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ARS Home » Pacific West Area » Kimberly, Idaho » Northwest Irrigation and Soils Research » Research » Research Project #439701

Research Project: Assessing Residue Source and Management Practices for Improving Fertilizer Recommendations in Cereal-based Cropping Systems

Location: Northwest Irrigation and Soils Research

Project Number: 2054-12000-013-001-T
Project Type: Trust Fund Cooperative Agreement

Start Date: Jul 1, 2020
End Date: Jun 30, 2024

The overall objective of the study is to investigate a wide-range of cereal grain residue carbon, nitrogen, and mineral balances and investigate decomposition characteristics. Objective 1 to determine breakdown dynamics of cereal straw at multiple residue rates and fertilizer N rates under controlled laboratory conditions. Objective 2 is to utilize straw (i.e., barley/corn/wheat) in-field to determine breakdown of residues from application time until late in the season under various fertilizer-N levels and with surface and sub-surface application. Objective 3 is to conduct an initial survey of cereal grain crops (i.e., barley/corn/wheat) to assess the variation in C:N ratios and mineral content at selected locations. Objective 4 – Conduct field studies on residue management impacts on barley yield/quality and soil response under tilled and no-till conditions with both retention and removal of residue. Objective 5 – Conduct residue decomposition studies of barley/wheat during the next barley crop (yield and quality measured) under irrigated conditions from harvest to harvest under several N levels.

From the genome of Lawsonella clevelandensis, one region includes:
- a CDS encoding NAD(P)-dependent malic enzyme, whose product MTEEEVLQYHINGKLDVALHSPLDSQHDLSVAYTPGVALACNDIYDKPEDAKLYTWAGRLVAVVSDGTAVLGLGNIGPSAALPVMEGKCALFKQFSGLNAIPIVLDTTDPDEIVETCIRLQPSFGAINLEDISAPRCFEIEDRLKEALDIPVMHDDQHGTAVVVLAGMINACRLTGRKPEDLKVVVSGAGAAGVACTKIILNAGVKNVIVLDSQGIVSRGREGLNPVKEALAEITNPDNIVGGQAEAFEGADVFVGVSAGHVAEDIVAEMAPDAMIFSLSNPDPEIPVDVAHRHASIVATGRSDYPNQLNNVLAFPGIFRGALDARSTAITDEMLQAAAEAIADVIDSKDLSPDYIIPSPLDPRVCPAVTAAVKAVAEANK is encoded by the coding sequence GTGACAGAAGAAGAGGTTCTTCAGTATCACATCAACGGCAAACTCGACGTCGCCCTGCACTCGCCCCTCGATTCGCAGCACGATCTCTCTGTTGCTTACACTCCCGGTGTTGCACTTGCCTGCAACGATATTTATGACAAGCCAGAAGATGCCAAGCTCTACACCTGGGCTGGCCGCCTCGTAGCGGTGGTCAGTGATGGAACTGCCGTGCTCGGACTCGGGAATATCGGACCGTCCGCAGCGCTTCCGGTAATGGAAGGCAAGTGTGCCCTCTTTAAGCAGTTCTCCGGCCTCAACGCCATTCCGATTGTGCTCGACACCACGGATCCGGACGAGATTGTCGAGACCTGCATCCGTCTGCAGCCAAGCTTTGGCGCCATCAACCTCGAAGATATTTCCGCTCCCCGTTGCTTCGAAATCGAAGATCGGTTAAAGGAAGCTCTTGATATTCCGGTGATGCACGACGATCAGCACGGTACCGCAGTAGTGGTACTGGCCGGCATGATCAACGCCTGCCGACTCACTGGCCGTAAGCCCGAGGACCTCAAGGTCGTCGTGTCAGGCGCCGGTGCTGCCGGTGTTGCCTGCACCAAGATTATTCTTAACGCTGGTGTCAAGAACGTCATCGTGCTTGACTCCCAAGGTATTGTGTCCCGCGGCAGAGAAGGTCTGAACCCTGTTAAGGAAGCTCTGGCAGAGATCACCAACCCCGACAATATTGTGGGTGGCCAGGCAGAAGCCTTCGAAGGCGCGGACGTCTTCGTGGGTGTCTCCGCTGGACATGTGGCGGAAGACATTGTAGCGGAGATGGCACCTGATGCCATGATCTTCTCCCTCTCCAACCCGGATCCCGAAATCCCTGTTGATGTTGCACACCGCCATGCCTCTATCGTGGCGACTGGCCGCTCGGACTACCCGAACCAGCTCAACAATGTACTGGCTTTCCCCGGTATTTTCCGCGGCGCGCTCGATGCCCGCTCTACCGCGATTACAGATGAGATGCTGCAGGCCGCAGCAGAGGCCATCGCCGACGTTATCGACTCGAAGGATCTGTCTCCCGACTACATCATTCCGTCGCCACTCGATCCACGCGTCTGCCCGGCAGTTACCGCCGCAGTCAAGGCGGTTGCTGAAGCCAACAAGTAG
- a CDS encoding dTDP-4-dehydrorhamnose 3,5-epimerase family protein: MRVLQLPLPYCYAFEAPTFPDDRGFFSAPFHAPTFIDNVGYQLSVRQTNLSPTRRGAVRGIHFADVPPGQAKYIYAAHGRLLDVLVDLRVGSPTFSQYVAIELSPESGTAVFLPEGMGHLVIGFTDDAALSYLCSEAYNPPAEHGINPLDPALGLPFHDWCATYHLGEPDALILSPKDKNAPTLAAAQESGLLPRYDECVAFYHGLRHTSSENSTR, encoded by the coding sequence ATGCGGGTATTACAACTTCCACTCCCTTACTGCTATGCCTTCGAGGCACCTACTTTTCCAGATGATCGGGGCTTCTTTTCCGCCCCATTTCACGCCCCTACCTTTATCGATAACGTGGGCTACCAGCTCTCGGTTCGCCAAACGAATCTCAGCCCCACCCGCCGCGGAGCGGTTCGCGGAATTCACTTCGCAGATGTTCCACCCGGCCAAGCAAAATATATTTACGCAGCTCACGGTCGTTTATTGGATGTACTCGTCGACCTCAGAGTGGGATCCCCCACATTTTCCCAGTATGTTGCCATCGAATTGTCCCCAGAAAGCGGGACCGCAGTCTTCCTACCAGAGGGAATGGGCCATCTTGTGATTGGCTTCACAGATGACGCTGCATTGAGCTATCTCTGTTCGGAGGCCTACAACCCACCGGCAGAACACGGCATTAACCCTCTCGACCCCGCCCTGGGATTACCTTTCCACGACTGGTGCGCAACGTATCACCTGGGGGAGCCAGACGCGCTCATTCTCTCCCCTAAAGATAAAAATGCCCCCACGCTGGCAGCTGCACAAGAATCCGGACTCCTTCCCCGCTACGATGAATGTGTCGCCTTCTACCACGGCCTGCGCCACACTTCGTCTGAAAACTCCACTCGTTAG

This funding is part of a multi-year project and represents year 3 of 3 of the study. 1) Barley, corn and/or wheat will be grown and collected to produce residue for column experiments in the laboratory to determine nutrient cycling. Laboratory experiments allow direct comparison of different plant residues under controlled conditions, thus, allowing conclusions to be made concerning rates of breakdown between different plant residues without the influence of environmental factors that may impact results. 2) Straw (i.e., barley, corn, wheat) will be added to non-reactive bags and applied to selected field locations in the fall under multiple fertilizer-N rates and at both surface and sub-surface depths. Decomposition will be determined at set intervals from the fall through the end-of-season. Samples will be collected to determine soil nutrient status. 3) An initial survey will be conducted of cereal straw to determine C:N ratios at multiple locations in Idaho. Cereals will be consistent between the study locations and will represent a range of locations and management practices. Cereal samples will be collected prior to harvest to determine straw C:N ratios as well as biomass production and mineral content that is important for estimating the potential straw return (i.e., tons/acre) from yield levels. This will increase the understanding of the degree of variability of C:N ratios and mineral content both between crops (barley/corn/wheat) and within crops. 4) The study will be located at the NWISRL research farm. The study will be comprised of two crop rotations, two tillage practices, and two residue management strategies representative of common practices in the region. The treatments will be 1) barley - barley and 2) wheat - barley, conventional (disk, roller harrow, and chisel plow) reduced tillage (no-till barley and wheat) and removed and retained residue management treatments. Fertilizer and crop management will be based on University of Idaho extension guidelines. Barley and wheat will be planted and harvested for grain. In the residue removed treatments, a forage harvester will remove the residue remaining in the field after grain harvest. All crop residue will remain on the plots for the residue retained treatment. In the next season barley will be grown and yield and quality response determined. Residue bags and small plot areas will be segregated from a section of the larger plots described above to allow 3 fertilizer rates to be applied and residue decomposition bags to be installed. Procedures will mirror those in previous studies used for a study of residue breakdown rate from fall to spring. This study will improve our understanding of the impact of applied fertilizer N to facilitate breakdown by investigating residue breakdown under in-field conditions and pairing that with barley crop response from both variations in residue management and fertilizer applications.